"Like America's own 24-hour news outlets, Al-Jazeera is a repetitive affair. As with CNN, it is easy to see its luster withering away in a time of peace and normalcy."
-- The New York Times, Nov. 18, 2001
In an effort to boost its sagging ratings -- markedly down since the slowdown in the American bombing campaign in Afghanistan -- Al-Jazeera, the Qatar-based news network, last week announced its new fall 2002 lineup. The new shows, says programming director Sheikh Abdullah bin-Khalifa Rashid, will appeal to "younger, hipper viewers -- the kind that like a little UPN with their PLO."
Part of Al-Jazeera's strategy is to bring in marquee names from around the Middle East and "mix it up a little," says Rashid. "Trust me," he explains. "You put [Former Israeli Prime Minister] Bibi [Netanyahu] and [Syrian President] Bashar [al-Assad] together in a room with folding chairs and a map of the Golan Heights and people will watch. Ever see the ratings for 'Smackdown'?"
Here are some of the highlights from Al-Jazeera's new prime-time offerings:
"Cooking With Sharon" Given the recent success of several celebrity cooking shows and the popularity of the Food Network, Al-Jazeera announces the launch of "Cooking With Sharon," a one-hour cooking show hosted by the Israeli strongman. "This show is an occasional feature -- pretty much whenever the Big Guy feels like storming the kitchen," said Ali Hassan, the show's executive producer. "The audience will be right there with Ariel in the grocery store, barreling through the aisles with his shopping cart, snatching cans off shelves, knocking over displays, running down women and children. He's ruthless. But in a Cosby kind of way."
The audience also follows Sharon into the kitchen where, in the series premiere, he shares his recipes for beef Wellington, autumn squash polenta and his signature dish, Mediterranean hasenpfeffer. In between courses, the portly prime minister also speaks candidly about top-secret Israeli military strategy and his crush on Yasser Arafat. The show's producers warn, however, that the show will likely not be popular with vegetarians. Said Hassan, "They don't call him the Butcher of Beirut for nothing."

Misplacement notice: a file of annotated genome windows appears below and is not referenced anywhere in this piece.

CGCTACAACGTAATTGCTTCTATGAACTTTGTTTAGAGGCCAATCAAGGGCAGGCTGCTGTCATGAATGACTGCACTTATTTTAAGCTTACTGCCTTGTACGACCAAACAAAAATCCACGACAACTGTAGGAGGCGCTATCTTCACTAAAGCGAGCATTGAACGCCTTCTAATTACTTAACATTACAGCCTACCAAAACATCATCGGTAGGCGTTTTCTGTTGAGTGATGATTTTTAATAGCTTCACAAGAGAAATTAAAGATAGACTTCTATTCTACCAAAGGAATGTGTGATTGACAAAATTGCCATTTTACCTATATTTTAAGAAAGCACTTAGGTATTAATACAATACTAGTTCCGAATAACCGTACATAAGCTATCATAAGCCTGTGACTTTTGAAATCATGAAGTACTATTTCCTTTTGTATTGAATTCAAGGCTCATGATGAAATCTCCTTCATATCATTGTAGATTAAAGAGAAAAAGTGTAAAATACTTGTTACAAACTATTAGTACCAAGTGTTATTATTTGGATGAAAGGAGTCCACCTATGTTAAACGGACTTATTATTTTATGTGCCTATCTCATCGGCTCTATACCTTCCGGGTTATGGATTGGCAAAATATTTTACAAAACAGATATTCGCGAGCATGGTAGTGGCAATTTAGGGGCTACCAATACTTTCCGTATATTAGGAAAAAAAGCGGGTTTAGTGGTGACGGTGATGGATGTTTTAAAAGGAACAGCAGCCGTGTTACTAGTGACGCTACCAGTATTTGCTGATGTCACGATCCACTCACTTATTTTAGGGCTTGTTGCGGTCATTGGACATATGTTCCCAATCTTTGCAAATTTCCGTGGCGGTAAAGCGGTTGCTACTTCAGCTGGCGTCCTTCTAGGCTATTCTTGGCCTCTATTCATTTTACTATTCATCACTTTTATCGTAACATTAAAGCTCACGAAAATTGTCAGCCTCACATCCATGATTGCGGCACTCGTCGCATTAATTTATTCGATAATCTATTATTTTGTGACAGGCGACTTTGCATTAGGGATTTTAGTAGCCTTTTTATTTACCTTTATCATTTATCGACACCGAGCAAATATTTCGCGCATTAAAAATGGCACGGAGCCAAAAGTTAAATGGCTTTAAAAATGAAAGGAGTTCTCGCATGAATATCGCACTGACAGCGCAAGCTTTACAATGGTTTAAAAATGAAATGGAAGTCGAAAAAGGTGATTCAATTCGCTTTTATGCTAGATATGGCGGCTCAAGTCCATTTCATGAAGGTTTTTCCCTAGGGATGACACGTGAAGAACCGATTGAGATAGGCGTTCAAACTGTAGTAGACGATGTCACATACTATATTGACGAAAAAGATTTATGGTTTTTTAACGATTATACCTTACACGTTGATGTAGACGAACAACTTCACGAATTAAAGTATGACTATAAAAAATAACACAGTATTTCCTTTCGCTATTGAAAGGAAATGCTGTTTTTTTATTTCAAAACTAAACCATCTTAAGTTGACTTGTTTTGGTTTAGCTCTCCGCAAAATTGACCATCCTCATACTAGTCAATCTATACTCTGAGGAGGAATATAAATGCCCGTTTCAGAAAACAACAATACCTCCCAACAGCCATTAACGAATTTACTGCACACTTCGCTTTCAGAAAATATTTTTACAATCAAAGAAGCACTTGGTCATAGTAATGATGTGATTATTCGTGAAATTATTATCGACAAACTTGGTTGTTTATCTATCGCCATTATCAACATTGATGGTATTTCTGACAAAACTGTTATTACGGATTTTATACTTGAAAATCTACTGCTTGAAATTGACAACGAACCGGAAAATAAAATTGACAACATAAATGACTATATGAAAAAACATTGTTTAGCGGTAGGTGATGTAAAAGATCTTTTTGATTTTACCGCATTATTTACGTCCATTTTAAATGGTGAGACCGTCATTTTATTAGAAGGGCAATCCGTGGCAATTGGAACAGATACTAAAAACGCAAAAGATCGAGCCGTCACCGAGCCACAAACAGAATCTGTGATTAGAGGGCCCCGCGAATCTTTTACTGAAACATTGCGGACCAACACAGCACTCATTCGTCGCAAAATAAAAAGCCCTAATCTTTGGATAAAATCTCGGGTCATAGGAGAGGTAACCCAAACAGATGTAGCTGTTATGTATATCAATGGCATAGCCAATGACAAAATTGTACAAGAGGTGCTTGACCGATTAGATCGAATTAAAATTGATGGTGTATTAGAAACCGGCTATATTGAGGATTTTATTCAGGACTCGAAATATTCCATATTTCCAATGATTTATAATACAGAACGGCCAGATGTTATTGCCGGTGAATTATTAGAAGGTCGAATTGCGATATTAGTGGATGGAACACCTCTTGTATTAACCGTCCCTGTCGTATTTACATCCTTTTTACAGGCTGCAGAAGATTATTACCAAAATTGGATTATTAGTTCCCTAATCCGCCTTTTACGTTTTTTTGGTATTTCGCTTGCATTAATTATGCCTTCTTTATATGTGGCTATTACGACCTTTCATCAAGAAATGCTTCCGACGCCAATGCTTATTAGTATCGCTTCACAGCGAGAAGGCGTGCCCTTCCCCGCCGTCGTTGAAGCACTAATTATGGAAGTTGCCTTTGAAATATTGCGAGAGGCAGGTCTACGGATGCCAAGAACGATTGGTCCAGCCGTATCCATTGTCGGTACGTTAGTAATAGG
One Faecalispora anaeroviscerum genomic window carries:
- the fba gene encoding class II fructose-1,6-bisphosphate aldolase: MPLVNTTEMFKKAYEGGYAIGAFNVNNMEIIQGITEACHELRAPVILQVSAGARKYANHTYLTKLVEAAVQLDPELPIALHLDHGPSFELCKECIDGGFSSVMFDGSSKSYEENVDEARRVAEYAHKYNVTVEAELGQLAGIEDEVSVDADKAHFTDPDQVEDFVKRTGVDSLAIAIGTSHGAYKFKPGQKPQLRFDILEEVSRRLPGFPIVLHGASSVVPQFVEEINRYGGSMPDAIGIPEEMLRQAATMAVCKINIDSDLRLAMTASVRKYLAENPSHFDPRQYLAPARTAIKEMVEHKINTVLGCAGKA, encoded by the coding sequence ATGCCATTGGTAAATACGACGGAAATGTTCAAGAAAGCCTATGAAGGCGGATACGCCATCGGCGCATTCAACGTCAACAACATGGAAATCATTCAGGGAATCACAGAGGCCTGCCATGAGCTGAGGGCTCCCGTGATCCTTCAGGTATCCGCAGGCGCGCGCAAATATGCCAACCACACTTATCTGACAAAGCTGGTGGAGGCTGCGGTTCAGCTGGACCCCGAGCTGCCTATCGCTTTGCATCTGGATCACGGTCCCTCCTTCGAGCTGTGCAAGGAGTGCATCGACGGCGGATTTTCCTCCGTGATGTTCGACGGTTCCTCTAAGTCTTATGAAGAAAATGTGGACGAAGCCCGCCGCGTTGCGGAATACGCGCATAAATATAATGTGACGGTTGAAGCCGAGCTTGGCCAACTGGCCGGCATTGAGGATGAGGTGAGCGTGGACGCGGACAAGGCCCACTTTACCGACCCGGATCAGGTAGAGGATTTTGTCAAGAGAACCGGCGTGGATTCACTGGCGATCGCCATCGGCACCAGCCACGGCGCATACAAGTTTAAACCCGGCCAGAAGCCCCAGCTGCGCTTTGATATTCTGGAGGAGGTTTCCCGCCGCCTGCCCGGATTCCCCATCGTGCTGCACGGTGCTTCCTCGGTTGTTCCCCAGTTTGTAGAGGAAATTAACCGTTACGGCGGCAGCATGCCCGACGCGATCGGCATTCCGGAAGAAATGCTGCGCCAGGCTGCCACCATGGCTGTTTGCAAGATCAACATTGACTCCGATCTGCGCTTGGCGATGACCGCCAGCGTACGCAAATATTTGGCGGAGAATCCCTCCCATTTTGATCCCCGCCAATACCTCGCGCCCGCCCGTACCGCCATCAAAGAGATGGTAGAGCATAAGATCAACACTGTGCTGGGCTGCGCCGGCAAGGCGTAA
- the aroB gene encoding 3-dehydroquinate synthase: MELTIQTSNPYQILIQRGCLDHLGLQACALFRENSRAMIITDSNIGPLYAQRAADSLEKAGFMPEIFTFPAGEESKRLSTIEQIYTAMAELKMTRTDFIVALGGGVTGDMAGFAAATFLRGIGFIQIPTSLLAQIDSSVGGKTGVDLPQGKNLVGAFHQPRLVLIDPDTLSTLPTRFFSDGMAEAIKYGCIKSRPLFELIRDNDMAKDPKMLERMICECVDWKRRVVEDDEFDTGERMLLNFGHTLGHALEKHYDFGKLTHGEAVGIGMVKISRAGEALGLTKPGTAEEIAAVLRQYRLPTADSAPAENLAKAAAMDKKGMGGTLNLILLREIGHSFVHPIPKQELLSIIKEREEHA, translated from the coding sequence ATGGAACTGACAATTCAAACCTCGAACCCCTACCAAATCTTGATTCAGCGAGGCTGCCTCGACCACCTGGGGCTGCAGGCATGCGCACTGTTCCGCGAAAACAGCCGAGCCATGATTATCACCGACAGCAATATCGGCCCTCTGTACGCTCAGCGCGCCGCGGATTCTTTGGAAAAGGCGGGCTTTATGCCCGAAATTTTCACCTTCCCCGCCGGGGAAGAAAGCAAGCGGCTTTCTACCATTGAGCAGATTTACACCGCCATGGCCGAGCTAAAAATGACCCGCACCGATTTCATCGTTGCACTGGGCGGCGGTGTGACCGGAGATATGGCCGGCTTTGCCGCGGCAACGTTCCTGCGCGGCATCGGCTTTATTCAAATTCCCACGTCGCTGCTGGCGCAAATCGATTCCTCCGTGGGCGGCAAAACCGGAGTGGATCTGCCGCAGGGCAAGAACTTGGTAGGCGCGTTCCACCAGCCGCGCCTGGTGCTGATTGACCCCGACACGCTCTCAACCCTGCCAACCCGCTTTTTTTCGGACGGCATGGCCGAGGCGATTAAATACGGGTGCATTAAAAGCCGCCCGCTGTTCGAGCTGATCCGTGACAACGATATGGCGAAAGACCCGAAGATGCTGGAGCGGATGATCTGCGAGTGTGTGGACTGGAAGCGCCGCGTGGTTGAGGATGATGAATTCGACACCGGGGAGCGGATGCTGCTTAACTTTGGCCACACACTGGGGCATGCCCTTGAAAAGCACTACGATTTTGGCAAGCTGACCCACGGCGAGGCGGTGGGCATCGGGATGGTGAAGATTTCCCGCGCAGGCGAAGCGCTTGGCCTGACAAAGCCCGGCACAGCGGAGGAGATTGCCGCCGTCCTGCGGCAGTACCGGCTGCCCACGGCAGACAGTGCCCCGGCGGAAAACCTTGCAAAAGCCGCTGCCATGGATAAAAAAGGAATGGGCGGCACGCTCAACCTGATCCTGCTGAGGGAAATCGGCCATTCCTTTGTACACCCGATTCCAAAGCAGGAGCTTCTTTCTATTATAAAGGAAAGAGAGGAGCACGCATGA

"Looking for Love: Bachelorettes in Guantánamo" Alleged Taliban detainees at Camp X-Ray in Guantánamo Bay, Cuba, are the lucky contestants in this follow-up to last season's wildly popular "Bachelorettes in Alaska" series (which aired on Fox). In the series premiere, five bachelorettes will parachute into Camp X-Ray, and the approximately 550 "enemy combatants" currently being held at the camp will compete for the chance to marry the women, with everything that entails (U.S. citizenship, the right to an attorney and an all-expense-paid honeymoon to sunny Puerto Vallarta).
Some industry insiders doubt, however, that the new series will be as salacious as its predecessor, a fact that series host Steve Santagati readily acknowledges. "There was only so much these couples could do. I mean, these guys are manacled most of the time, and they live in these wire cages guarded by Marines. There's not a whole lot of privacy there," Santagati said.